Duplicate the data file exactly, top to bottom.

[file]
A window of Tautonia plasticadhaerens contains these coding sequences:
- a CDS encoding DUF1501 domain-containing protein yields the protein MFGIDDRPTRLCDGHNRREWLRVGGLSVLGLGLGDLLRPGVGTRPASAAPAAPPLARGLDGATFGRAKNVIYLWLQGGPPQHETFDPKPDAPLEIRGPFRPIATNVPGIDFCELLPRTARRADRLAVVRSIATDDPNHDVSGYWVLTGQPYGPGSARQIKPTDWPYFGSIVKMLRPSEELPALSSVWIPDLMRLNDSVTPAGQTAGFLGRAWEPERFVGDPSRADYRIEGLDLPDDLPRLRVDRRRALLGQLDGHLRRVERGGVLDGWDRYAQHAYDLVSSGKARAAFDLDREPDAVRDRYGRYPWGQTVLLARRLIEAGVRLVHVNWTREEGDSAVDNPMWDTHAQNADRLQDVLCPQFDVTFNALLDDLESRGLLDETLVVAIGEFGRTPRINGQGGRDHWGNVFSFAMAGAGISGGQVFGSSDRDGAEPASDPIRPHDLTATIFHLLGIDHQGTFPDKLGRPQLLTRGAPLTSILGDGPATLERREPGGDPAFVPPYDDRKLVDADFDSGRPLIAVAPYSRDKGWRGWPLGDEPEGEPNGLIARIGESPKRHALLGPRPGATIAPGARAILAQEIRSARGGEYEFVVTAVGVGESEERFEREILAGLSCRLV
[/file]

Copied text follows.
A window of Tautonia plasticadhaerens contains these coding sequences:
- a CDS encoding DUF1501 domain-containing protein yields the protein MFGIDDRPTRLCDGHNRREWLRVGGLSVLGLGLGDLLRPGVGTRPASAAPAAPPLARGLDGATFGRAKNVIYLWLQGGPPQHETFDPKPDAPLEIRGPFRPIATNVPGIDFCELLPRTARRADRLAVVRSIATDDPNHDVSGYWVLTGQPYGPGSARQIKPTDWPYFGSIVKMLRPSEELPALSSVWIPDLMRLNDSVTPAGQTAGFLGRAWEPERFVGDPSRADYRIEGLDLPDDLPRLRVDRRRALLGQLDGHLRRVERGGVLDGWDRYAQHAYDLVSSGKARAAFDLDREPDAVRDRYGRYPWGQTVLLARRLIEAGVRLVHVNWTREEGDSAVDNPMWDTHAQNADRLQDVLCPQFDVTFNALLDDLESRGLLDETLVVAIGEFGRTPRINGQGGRDHWGNVFSFAMAGAGISGGQVFGSSDRDGAEPASDPIRPHDLTATIFHLLGIDHQGTFPDKLGRPQLLTRGAPLTSILGDGPATLERREPGGDPAFVPPYDDRKLVDADFDSGRPLIAVAPYSRDKGWRGWPLGDEPEGEPNGLIARIGESPKRHALLGPRPGATIAPGARAILAQEIRSARGGEYEFVVTAVGVGESEERFEREILAGLSCRLV